The atmosphere is a thick blanket of air that surrounds the earth. The atmosphere provides us with oxygen to breathe as well as protects us from harmful radiation from the sun. Composition of atmosphere:
- Nitrogen 78 %
- Oxygen 21 %
- Argon 0.9%
- Other gases (Carbon dioxide, nitrous oxide, methane, ozone) 1%
Structure of the Atmosphere:
There are five main layers of the atmosphere:
It extends to a height of 8 km from the poles and 18 km from the equator. It is the lowest layer of the atmosphere where all weather-related phenomena take place. The upper layer of the troposphere is called tropopause.
It is the second-lowest layer of the earth and extends from the upper layer (tropopause) up to 50km. There is no weather up there and this is the zone that consists of the ozone layer. The stratosphere is otherwise known as Ozonosphere. The lower layer of the stratosphere is where the aeroplanes fly.
This layer extends after the stratosphere from 50km to 80km. It is located in between the stratosphere and the thermosphere. On reaching the mesosphere, the temperature decreases because of the increase in altitude.
This layer of atmosphere extends between 80-400 km and it is suitable for radio waves transmission. Radio waves are transmitted from this layer and reflected the earth.
It is the topmost and thinnest layer of the atmosphere. Hydrogen and helium gas floats in this layer.
Air is all around us. It’s a mixture of different gases. The air in Earth’s atmosphere is made up of approximately 78 per cent nitrogen and 21 per cent oxygen. Our atmosphere is divided into five layers starting from the earth’s surface. The five layers are Troposphere, Stratosphere, Mesosphere, Thermosphere, and Exosphere. Weather is this hour-to-hour, day-to-day condition of the atmosphere. The average weather condition of a place for a longer period represents the climate of a place.
It is the pressure exerted by the weight of wind on the surface of the earth. The pressure of the air decreases with height. The pressure of air is highest at sea level and the lowest in the mountains. Air pressure is divided into two types i.e., anticyclone (when the air pressure is high) or cyclone (when the air pressure is low). The pressure of air is measured by a barometer. Following are the main pressure belts found around the globe are:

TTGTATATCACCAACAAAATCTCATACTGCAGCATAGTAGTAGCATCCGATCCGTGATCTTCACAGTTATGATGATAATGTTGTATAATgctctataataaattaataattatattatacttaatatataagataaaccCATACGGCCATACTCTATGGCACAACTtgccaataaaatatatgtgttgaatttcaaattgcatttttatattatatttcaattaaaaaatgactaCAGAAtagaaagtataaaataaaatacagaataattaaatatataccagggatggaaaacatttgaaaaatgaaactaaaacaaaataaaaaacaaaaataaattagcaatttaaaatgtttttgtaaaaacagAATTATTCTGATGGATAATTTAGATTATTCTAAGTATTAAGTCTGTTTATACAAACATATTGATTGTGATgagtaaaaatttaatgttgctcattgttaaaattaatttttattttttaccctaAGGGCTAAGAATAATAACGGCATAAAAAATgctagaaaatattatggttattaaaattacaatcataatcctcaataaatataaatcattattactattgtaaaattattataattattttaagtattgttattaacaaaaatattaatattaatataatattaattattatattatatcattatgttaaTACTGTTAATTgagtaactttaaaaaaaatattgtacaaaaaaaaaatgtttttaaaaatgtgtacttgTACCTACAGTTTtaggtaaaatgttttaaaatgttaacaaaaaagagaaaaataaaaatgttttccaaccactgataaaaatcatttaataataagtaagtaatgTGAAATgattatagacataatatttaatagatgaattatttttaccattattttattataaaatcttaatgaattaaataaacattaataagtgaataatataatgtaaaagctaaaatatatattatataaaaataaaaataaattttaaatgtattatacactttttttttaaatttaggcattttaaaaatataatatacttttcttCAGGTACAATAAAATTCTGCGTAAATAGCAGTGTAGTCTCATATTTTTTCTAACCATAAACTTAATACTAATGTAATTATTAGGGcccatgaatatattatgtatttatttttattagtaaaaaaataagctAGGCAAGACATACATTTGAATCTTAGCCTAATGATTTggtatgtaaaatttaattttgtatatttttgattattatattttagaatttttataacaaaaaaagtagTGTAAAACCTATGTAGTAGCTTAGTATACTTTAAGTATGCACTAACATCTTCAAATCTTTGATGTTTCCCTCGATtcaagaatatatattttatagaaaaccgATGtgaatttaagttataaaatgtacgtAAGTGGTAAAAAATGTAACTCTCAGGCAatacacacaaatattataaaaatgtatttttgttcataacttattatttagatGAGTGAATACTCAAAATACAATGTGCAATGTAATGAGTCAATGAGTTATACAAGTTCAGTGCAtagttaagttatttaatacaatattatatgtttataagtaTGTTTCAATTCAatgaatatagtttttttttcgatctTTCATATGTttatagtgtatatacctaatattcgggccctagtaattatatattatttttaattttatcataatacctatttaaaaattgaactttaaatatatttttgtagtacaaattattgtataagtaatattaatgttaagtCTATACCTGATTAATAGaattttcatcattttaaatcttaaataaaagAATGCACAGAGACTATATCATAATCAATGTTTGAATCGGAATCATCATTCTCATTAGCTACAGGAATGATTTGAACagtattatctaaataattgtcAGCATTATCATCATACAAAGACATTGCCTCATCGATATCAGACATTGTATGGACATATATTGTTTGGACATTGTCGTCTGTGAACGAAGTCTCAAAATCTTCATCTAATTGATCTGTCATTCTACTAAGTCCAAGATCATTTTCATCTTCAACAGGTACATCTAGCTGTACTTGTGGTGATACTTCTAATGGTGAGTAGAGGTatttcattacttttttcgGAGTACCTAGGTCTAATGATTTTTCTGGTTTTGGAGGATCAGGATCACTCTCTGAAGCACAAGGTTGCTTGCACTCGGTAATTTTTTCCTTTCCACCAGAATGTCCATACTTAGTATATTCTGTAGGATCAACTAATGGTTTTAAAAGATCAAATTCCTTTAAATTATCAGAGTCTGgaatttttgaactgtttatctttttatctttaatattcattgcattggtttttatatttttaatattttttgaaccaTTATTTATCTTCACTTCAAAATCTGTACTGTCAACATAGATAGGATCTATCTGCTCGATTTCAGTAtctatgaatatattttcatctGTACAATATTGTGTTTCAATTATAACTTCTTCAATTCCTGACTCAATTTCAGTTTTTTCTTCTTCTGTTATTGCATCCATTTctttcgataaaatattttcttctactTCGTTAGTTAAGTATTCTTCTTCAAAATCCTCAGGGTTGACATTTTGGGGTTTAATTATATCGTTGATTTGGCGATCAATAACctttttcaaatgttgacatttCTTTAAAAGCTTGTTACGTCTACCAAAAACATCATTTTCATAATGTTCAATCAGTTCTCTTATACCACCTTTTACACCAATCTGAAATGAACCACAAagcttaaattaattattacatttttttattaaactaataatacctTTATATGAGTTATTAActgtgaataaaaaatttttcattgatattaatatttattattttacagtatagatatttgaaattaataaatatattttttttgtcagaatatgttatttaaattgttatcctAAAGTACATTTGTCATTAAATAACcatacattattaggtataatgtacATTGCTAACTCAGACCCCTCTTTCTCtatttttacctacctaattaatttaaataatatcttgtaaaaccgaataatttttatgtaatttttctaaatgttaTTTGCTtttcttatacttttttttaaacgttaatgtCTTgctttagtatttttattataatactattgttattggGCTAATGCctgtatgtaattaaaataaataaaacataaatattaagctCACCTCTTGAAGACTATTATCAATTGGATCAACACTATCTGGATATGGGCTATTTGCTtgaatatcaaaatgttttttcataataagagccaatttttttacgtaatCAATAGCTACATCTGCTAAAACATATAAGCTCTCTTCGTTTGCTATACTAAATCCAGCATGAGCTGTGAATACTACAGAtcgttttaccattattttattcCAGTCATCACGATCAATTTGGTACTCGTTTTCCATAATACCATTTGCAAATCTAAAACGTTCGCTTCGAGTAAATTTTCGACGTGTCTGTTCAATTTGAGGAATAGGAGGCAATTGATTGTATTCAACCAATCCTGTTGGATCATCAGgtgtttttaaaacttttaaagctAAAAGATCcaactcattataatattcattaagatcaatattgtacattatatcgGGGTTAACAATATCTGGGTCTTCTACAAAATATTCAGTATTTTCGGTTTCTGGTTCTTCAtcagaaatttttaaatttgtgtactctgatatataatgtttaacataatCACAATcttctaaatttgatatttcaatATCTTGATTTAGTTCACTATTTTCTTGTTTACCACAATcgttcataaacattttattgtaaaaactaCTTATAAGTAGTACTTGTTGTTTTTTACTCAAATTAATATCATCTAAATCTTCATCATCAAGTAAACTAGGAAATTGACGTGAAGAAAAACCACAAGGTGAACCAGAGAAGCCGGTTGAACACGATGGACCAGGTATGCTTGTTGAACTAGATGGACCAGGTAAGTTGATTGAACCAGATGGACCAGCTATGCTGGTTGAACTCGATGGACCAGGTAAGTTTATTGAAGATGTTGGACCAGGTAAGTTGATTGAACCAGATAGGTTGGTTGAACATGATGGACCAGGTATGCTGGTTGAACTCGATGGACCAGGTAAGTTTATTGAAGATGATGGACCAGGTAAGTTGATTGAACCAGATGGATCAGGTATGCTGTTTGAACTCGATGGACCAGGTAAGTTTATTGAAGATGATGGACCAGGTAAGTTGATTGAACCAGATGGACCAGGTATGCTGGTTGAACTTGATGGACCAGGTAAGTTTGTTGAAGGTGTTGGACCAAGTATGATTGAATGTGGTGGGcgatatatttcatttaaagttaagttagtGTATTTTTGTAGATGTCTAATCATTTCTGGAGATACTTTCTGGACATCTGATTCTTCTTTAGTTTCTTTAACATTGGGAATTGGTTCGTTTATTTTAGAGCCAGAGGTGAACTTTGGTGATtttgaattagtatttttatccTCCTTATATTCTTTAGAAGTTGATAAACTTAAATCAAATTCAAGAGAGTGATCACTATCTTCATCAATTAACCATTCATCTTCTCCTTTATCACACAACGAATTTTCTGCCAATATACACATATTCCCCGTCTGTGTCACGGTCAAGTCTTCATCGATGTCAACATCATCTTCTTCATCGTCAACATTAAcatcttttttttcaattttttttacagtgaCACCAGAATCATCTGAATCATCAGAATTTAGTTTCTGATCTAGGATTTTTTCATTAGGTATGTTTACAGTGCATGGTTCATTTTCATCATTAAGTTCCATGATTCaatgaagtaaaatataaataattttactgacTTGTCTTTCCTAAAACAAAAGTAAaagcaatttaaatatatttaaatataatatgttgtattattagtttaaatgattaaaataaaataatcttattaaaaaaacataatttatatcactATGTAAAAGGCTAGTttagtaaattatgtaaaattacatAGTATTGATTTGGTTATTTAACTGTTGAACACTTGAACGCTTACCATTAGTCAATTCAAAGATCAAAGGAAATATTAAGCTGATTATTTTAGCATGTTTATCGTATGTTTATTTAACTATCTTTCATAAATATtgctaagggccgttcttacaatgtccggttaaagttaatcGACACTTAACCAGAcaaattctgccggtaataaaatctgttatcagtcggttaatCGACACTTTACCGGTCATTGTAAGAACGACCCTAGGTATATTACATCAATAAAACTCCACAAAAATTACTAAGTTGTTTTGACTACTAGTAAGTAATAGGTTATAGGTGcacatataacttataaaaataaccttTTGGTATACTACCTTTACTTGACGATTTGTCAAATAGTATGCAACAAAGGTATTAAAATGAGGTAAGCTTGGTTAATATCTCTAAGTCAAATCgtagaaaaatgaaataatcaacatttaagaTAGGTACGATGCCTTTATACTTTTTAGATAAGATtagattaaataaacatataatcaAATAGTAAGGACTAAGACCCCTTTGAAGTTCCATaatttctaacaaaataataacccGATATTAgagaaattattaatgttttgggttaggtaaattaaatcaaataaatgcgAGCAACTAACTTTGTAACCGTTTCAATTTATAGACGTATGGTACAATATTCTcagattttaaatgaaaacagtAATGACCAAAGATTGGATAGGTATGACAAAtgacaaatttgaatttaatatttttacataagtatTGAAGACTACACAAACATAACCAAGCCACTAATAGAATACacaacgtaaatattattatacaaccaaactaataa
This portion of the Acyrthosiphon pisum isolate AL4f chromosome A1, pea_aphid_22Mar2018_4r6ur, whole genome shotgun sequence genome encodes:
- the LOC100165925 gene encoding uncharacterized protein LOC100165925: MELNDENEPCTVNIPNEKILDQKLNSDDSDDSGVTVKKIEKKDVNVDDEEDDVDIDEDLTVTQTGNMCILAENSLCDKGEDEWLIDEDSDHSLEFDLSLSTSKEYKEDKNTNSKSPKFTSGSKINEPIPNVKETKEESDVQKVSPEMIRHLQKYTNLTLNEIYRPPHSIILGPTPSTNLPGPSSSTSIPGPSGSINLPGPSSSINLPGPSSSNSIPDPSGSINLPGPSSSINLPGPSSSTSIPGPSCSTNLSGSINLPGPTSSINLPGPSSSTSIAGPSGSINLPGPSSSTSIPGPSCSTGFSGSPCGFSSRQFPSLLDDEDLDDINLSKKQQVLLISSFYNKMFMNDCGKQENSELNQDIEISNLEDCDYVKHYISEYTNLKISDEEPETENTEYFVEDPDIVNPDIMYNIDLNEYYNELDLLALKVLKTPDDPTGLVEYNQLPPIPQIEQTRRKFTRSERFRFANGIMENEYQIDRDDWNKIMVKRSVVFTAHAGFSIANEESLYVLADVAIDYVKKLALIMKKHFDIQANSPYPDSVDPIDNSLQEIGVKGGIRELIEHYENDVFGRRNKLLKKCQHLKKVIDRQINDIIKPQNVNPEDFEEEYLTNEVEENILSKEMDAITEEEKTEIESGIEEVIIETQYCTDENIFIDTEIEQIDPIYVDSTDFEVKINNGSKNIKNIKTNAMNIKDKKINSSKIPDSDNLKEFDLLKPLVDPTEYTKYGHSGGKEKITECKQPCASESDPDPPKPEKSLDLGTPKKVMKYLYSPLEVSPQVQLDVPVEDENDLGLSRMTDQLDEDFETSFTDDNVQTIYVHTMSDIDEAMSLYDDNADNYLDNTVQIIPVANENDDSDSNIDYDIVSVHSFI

1. Equatorial Low-Pressure Belt (doldrums):
The air at the equator receives a high amount of heat throughout the year thus the heated air is light which creates a low-pressure belt at the equator. The low-pressure belt is located on either side of the equator in a zone extending between 5o N and 5o S. Due to low pressure and its calm condition, this belt is known as a belt of calm’ or doldrums.
2. Sub-tropical High-Pressure Belt:
The high-pressure belt zone is also known as horse latitude. It is located 25o-35o in both hemispheres. At this pressure belt as the earth rotates the air at the equator moves towards the poles which results in the cooling and sinking of air towards the 30o N and 30o S.
3. Sub Polar Low-Pressure Belt:
This belt is located at 60O – 65O latitudes in both hemispheres. At this belt in the subtropical region, the air gets divided into two parts. One part blows the equatorial low-pressure belt and the other blows from the circumpolar low-pressure belt. In this region, warm air blows from subtropics over cold air from the poles. So, due to the rotation of the earth low pressure is produced.
4. Polar high-pressure belt:
This belt is situated between 70o and 90o on both poles. At this belt, the temperature is very low and thus creates very high pressure on both poles.
This belt is situated at the equator at 5o N and 5o S at this belt the temperature is very high which creates low pressure also here two trade wind meets and this zone is known as the Inter-Tropical Convergence Zone (ITCZ).
2. Trade Wind Belt (Hadley):
These winds extend from 5 to 30 latitudes on either side of the equatorial trough of a low-pressure area.
3. Prevailing westerlies:
This belt is situated 30 N to 60 S on both hemispheres. When these winds move on higher latitudes they are diverted and become southwesterly and northwesterly.
4. Polar easterlies:
These winds are the dry cold wind that blows around the polar regions. These winds move out of the polar high towards the subpolar low-pressure belt.
Cyclones and Anticyclones:
A cyclone is a system of wind that rotates at the centre of the low atmospheric pressure belt anticlockwise in the north of the equator and clockwise in the south of the equator.
It is a system of high atmospheric pressure where winds rotate clockwise in the southern hemisphere and anticlockwise in the northern hemisphere. Anticyclones are formed due to the cooling of air masses and then their surrounding which makes the air heavy and dense. These dense airs create high pressure in the area. These may occur without any precipitation so the winds remain dry in anticyclones.
|Serial No.||Book Name||Author Name|
|1.||CTET Success Master Social Science/Studies Paper-2||Arihant Experts|
|2.||General Knowledge 2022||Manohar Pandey|
|3.||General Knowledge||Arihant Experts|
|4.||Lucent's General Knowledge|
R. P. Suman, Vinay Karna, Sanjeev Kumar, Renu Sinha, Manvendra Mukul
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